IIHS adds new rating for roof strength
The Insurance Institute for Highway Safety (IIHS) created a roof strength rating system to help customers assess a vehicle's safeness.
The Insurance Institute for Highway Safety (IIHS) created a roof strength rating system to help customers assess a vehicle's safeness. Roof strength is critical to keeping passengers alive and in the car in the event of a rollover accident, according to a press release issued by the IIHS. The stronger the roof, the less likely it will deform.
More than 10,000 people die in rollover-related accidents. While any vehicle can roll in a crash, SUVs are three times as likely to roll in an accident than a passenger car.
To earn a good rating, the vehicle must have a roof that is more than twice as strong as minimum federal safety standards requirement.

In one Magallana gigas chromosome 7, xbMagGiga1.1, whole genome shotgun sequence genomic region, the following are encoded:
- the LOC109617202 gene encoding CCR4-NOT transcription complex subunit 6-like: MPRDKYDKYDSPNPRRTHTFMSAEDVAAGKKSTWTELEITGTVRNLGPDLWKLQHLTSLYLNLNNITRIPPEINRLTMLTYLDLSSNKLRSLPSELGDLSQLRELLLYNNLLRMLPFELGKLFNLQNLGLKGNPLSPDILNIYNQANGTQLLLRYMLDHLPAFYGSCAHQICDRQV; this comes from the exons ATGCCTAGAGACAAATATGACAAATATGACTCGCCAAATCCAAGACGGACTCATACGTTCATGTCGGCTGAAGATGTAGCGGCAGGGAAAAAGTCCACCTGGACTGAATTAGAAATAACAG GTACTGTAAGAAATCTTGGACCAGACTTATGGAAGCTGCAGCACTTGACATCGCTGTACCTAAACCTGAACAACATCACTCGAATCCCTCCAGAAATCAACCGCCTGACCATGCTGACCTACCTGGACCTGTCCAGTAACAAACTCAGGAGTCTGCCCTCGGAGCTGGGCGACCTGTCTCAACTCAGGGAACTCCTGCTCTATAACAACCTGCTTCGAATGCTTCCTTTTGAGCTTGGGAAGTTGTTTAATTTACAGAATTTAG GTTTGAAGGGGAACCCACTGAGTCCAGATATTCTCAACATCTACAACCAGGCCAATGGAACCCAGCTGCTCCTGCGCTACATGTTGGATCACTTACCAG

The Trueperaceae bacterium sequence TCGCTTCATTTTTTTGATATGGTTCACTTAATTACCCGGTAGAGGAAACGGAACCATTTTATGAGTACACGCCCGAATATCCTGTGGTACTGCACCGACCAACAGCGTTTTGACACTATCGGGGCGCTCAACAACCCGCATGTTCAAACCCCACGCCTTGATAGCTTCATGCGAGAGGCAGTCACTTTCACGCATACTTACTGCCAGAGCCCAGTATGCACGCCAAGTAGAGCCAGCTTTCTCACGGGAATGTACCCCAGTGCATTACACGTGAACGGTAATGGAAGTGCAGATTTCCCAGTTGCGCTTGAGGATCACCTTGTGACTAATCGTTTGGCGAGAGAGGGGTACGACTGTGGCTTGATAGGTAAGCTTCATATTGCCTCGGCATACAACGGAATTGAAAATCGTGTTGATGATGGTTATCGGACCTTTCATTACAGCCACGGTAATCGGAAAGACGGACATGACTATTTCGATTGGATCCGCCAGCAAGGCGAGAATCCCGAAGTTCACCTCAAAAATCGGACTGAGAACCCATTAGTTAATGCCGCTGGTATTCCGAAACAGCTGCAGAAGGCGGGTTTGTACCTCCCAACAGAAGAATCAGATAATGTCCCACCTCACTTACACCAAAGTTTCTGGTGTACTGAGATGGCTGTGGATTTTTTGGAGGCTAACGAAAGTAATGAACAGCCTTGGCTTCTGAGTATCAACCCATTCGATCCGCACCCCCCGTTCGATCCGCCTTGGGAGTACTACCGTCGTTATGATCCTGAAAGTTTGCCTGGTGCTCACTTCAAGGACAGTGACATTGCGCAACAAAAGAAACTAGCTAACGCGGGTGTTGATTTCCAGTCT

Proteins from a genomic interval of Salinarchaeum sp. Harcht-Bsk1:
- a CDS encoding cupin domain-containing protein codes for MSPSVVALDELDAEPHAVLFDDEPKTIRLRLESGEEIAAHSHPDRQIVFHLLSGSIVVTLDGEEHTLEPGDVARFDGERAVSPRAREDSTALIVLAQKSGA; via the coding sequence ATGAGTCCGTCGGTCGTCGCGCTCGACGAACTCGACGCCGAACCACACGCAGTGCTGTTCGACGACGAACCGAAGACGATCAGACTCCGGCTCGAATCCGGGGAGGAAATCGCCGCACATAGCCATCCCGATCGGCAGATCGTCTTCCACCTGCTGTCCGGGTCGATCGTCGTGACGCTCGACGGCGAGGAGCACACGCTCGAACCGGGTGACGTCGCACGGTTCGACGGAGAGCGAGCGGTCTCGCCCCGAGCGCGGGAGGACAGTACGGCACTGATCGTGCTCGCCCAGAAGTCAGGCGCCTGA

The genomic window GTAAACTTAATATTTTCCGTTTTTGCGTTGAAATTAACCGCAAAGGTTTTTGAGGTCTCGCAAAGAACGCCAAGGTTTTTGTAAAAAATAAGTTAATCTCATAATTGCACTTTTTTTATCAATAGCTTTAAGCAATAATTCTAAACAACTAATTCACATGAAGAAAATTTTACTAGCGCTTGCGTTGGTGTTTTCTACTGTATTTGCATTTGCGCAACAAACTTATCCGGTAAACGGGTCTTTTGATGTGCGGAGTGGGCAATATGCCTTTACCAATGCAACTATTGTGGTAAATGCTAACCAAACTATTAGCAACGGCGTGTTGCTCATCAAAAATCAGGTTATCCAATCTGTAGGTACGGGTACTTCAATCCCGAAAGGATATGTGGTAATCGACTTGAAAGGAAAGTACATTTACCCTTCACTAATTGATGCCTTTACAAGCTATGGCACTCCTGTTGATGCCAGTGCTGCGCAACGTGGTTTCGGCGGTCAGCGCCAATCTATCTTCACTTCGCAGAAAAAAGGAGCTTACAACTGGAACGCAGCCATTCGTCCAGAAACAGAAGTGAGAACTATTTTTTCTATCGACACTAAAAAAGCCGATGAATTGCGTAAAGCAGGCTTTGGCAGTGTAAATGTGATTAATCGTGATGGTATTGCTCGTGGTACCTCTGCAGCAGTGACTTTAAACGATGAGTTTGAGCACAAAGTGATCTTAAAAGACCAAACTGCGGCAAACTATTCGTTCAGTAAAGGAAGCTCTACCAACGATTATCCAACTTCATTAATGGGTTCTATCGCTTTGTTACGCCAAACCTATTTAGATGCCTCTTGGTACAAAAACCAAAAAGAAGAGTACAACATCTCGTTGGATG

IIHS evaluated 12 2008-2009 SUV models, and found that the Volkswagen Tiguan, Subaru Forester, Honda Element, and Jeep Patriot earn good ratings--the institute's highest rating. Earning an "acceptable" rating were the Suzuki Grand Vitara, Chevrolet Equinox, Toyota RAV4, Nissan Rogue, and Mitsubishi Outlander. However, the Honda CR-V and Ford Escape--two of the most popular crossover SUV--roofs rated "marginal," and the Kia Sportage earned a "poor" rating.